Representing the Pro Bono Client: Advocacy Skills for Administrative Hearings 2020
- 9:00 AM - 12:30 PM
- Pacific Time (US & Canada)
- By: Practising Law Institute
Map:San Francisco, CA
- Source: California
Why You Should Attend
On the heels of the Covid-19 pandemic (and related financial crisis), the need for pro bono assistance with administrative hearings has never been higher. Unemployment insurance, public benefits, and housing subsidies are the lifelines that are allowing millions to put food on the table, keep a roof over their families, and survive the greatest economic depression since the Great Depression.
Clients who have been denied or are at risk of losing unemployment insurance, public benefits, and/or housing subsidies are often unrepresented in what can be a confusing and adversarial process.
On the unemployment insurance front, applications have skyrocketed and reached an all-time high, and the new, federal pandemic-related insurance provisions have complicated an already complex landscape. The interaction of income replacement and public benefits has led to new rules, compounding the confusion around recent, significant changes to key public benefits programs, including Social Security, CalWORKs, CalFresh, Medi-Cal and In-Home Support Services. Further, Housing Authorities frequently seek to deny and revoke housing subsidies for a number of reasons, including providing misinformation, failure to report changes in income, failure to pay rent or utilities, etc.
Meanwhile, legal aid services who have suffered funding problems and staffing cuts in recent years are facing reduced capacity and are unable to meet the unprecedented demand to represent clients in these cases. Unfortunately, there are many individuals who have been unlawfully deprived of critical benefits: through denials of unemployment insurance, discontinuances from public benefits, revocations of a housing subsidy. This vulnerable population cannot navigate the administrative hearing process on their own. As a result, low-income families find themselves on the brink of economic instability, hunger, and homelessness.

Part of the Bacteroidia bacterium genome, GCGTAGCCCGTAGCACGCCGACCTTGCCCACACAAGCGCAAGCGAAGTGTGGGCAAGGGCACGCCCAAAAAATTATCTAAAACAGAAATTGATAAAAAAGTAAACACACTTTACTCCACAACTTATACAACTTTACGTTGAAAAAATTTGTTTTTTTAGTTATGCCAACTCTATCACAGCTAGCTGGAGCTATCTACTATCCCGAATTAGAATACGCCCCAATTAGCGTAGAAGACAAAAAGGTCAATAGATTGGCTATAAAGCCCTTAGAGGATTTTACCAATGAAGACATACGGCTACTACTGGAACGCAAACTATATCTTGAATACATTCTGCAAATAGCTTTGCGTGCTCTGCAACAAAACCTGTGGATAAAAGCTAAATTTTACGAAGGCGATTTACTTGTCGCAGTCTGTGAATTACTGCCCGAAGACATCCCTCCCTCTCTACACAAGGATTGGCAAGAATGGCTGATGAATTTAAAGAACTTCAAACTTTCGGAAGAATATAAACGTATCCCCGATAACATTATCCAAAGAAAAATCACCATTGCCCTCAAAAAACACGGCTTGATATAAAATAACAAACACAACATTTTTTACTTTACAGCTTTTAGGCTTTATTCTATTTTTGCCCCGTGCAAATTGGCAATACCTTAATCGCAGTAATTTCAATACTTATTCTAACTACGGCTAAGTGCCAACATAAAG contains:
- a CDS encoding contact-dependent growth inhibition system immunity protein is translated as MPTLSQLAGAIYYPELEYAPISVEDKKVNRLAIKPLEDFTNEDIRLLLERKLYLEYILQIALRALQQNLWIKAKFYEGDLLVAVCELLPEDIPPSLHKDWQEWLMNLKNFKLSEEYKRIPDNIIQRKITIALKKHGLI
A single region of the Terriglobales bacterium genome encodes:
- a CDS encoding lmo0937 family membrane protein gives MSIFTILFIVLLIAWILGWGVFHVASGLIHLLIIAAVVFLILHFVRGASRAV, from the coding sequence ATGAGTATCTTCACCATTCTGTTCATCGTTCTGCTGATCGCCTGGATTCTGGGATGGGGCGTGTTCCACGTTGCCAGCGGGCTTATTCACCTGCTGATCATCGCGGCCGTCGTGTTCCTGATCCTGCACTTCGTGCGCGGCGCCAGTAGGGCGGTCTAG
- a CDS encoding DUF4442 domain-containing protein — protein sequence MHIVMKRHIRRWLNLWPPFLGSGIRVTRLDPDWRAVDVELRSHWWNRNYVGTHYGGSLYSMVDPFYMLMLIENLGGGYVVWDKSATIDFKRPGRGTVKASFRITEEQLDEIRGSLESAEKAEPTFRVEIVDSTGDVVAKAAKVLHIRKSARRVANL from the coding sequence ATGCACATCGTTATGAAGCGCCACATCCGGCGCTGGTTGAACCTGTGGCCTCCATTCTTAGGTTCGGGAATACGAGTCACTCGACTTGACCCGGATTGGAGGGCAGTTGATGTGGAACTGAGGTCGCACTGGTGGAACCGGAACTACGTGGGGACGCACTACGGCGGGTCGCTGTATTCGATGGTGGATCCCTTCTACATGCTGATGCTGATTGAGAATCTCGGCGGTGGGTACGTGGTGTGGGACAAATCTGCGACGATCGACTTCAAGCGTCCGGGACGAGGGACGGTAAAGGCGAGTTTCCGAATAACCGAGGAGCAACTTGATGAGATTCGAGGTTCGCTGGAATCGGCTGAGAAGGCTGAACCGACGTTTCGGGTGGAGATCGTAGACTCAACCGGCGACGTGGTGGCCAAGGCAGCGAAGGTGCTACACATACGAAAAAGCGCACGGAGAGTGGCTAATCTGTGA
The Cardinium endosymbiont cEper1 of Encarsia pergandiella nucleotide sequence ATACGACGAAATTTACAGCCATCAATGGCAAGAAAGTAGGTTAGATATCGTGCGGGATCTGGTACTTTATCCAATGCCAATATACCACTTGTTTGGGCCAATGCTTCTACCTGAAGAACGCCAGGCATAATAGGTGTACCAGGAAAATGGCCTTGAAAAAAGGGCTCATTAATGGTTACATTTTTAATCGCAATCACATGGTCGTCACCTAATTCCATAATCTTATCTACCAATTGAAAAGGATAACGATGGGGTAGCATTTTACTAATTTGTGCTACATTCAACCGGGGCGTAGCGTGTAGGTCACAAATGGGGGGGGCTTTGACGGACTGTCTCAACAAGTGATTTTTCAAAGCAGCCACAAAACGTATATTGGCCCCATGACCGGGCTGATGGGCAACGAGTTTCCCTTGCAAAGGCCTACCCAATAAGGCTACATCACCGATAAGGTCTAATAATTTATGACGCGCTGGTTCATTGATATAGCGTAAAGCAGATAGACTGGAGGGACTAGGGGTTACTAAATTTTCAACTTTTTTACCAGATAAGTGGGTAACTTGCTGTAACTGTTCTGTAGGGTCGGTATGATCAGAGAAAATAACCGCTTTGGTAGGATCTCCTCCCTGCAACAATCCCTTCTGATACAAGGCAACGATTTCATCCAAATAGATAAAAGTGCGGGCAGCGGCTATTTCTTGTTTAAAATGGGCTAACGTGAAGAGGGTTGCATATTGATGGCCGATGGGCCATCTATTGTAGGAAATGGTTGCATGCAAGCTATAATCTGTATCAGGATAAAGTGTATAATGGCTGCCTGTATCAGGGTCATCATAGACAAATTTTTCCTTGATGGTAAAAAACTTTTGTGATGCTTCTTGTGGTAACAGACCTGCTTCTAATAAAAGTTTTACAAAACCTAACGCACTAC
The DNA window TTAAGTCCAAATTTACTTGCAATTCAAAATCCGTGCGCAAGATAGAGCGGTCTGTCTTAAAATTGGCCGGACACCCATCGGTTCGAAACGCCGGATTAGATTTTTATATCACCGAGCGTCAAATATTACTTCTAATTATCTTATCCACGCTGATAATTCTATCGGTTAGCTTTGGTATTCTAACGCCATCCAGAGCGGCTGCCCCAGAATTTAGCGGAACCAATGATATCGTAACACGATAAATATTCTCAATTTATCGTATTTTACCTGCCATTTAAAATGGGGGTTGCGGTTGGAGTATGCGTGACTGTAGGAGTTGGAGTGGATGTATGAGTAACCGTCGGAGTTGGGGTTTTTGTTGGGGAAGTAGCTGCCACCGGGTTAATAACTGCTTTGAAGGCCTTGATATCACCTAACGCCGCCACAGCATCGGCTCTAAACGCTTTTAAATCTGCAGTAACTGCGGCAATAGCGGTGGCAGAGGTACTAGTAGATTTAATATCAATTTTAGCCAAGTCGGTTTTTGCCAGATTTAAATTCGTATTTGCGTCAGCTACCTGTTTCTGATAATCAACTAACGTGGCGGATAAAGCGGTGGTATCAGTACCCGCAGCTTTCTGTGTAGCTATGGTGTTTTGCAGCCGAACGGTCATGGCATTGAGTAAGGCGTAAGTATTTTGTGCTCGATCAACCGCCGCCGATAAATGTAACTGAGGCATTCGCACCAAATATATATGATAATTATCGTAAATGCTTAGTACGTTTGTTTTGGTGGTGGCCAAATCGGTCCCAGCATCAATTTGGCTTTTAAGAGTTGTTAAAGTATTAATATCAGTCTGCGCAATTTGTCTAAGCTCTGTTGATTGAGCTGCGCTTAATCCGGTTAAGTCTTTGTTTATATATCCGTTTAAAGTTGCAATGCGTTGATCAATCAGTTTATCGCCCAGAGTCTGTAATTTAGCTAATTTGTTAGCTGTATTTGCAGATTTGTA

This training is designed to help mitigate the crisis faced by low-income families everywhere by providing attorneys with a basic understanding of common issues and strategies in providing pro bono assistance with administrative hearings. The program will focus on California law, but will also cover many topics such as due process and other rights that apply nationwide; therefore, advocates from other forums would benefit from the information and attending the program.
What You Will Learn
• An overview of administrative hearings low-income clients most frequently need involving:
o State public benefits, including CalWORKs, CalFresh, Medi-Cal;
o Federal public benefits, including Supplemental Security Income;
o Federally assisted housing programs, including public housing and Housing Choice Voucher Program (HCVP or "Section 8");
o Unemployment and state disability insurance claims and overpayments;
• Best practices and common advocacy strategies, preparation, and procedures for administrative hearings, including:
o Obtaining evidence: informal and formal discovery;
o Drafting position statements/hearing briefs;
o Presenting your case at hearing; and
o Alternatives: Informal resolution.
• Rehearings and further appeals
• California law and practice specifics
Who Should Attend
All attorneys interested in or currently assisting pro bono clients with administrative matters through representation or in clinical settings; law firm pro bono coordinators, managers and partners; legal clinic faculty and law students; and public interest and nonprofit legal services attorneys and staff would benefit from attending this program.
Practising Law Institute